Q: For months now, someone in the 202 area code has been trying to send my BlackBerry a fax. I've tried calling and faxing the mystery faxer, without effect. Can I get my wireless carrier to block the call?

Q: For months now, someone in the 202 area code has been trying to send my BlackBerry a fax. I've tried calling and faxing the mystery faxer, without effect. Can I get my wireless carrier to block the call?

A: Years ago, I would occasionally enjoy the delightful experience of picking up my phone at work, only to hear the screech of a fax machine. That was annoying enough, and I wasn't paying for any airtime minutes back then!

Unfortunately, if some bozo is besieging your cellphone with misguided faxes, you may have no options. Two of the four major nationwide carriers, Sprint Nextel and T-Mobile, don't offer any way for customers to block calls from particular numbers.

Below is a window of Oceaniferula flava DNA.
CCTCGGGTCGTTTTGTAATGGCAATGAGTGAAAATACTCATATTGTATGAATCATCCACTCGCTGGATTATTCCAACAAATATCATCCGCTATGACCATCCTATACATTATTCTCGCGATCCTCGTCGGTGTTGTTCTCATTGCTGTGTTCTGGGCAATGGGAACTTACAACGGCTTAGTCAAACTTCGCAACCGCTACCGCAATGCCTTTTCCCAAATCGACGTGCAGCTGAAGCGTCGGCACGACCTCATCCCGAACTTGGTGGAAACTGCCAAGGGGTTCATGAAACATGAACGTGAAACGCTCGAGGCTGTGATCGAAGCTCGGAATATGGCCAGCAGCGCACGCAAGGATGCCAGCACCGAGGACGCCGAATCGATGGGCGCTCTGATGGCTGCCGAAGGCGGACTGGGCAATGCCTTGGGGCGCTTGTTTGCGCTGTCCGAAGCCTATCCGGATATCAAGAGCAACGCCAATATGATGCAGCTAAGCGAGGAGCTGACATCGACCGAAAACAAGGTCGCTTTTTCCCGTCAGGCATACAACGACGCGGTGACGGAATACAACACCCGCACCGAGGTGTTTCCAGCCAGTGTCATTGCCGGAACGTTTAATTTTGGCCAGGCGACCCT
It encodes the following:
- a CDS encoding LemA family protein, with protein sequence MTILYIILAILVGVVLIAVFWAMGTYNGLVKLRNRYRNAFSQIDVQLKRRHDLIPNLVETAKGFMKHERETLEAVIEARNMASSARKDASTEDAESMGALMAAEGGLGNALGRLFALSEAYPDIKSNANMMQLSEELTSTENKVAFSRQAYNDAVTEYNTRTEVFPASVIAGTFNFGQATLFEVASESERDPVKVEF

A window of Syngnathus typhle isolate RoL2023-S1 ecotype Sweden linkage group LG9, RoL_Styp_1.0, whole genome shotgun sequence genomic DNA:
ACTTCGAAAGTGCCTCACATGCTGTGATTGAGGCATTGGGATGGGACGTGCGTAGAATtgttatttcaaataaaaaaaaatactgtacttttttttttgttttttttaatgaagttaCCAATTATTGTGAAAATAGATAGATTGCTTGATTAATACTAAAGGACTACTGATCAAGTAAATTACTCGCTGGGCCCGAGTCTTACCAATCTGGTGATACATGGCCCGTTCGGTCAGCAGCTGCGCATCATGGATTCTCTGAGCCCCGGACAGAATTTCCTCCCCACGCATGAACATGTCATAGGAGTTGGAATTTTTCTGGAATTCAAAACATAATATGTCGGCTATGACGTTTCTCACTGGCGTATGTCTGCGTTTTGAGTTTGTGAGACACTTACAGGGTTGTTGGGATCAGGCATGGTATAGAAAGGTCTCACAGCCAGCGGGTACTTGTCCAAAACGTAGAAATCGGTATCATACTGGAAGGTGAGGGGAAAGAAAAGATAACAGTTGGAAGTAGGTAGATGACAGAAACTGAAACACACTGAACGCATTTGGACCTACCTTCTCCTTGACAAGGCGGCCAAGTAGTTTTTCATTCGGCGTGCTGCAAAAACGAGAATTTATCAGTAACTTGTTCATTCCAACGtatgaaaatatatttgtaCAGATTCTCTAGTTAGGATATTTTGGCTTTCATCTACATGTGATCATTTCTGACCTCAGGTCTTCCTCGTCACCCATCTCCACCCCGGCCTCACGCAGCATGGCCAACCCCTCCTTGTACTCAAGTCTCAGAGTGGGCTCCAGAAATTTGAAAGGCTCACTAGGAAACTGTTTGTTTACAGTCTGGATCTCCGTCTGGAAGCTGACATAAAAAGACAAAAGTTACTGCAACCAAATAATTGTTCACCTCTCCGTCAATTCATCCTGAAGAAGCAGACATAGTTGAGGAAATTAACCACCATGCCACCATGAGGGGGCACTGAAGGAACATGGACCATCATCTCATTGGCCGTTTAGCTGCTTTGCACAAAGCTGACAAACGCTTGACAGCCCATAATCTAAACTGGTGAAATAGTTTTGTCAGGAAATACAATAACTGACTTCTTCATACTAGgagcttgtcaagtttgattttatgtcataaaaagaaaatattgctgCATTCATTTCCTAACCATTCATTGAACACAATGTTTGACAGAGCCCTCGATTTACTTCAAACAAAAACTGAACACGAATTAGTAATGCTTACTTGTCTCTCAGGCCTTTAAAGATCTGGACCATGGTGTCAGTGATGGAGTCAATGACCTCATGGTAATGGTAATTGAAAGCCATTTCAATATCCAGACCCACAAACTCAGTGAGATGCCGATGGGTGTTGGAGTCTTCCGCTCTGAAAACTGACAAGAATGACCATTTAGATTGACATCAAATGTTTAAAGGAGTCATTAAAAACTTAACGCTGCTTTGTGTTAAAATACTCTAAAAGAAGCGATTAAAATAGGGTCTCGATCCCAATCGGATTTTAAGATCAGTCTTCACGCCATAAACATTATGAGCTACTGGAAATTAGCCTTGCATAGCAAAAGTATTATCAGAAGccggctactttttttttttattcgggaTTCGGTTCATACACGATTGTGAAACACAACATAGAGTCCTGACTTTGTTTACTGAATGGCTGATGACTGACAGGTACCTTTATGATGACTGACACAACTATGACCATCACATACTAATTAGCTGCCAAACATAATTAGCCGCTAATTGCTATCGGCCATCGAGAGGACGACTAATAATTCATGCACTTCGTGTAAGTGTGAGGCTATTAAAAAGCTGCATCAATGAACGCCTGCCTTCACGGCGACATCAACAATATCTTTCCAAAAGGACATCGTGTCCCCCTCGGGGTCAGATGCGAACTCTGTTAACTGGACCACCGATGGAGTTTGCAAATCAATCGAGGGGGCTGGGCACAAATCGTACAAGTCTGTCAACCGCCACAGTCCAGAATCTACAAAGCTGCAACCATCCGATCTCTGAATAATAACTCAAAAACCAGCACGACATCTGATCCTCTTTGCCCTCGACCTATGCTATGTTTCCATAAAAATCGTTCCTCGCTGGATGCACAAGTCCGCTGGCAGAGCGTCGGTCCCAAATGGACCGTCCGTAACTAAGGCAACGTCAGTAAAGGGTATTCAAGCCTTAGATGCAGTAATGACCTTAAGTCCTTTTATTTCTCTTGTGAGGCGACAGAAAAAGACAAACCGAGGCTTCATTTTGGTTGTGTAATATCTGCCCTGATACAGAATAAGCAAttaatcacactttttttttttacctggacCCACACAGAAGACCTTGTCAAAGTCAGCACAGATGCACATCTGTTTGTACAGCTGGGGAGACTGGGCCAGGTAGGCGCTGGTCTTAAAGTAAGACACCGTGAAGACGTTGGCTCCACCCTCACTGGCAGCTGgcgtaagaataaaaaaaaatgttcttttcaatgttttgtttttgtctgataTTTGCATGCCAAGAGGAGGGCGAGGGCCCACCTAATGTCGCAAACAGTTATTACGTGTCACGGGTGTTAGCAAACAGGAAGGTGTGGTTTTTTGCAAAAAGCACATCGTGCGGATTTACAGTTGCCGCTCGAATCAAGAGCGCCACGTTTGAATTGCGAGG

AT&T Wireless, however, offers a $4.99-a-month add-on called Smart Limits. It's intended for parents who want to regulate who can reach a child's phone, but it would work in this scenario, too.

Verizon Wireless, meanwhile, plans to offer a usage-controls option for most of its phones this month, though it hasn't announced a price.

Q: Is there a mobile-phone edition of Wikipedia? The real thing takes forever to load on my cell.

A: The next time you need to settle a bar bet, you can choose from a few phone-friendly versions of the user-generated, user-edited encyclopedia. Its official mobile-phone edition, en.mobile.wikipedia.org, provides the text, but not the images, of the original. For more visual detail, an ad-supported, third-party site, wapedia.mobi, features thumbnail versions of Wikipedia's illustrations.

Wikipedia's home page doesn't link to any mobile edition, which led me to note this ethical issue on my blog: Would it be wrong for me to edit the home page to fix that oversight?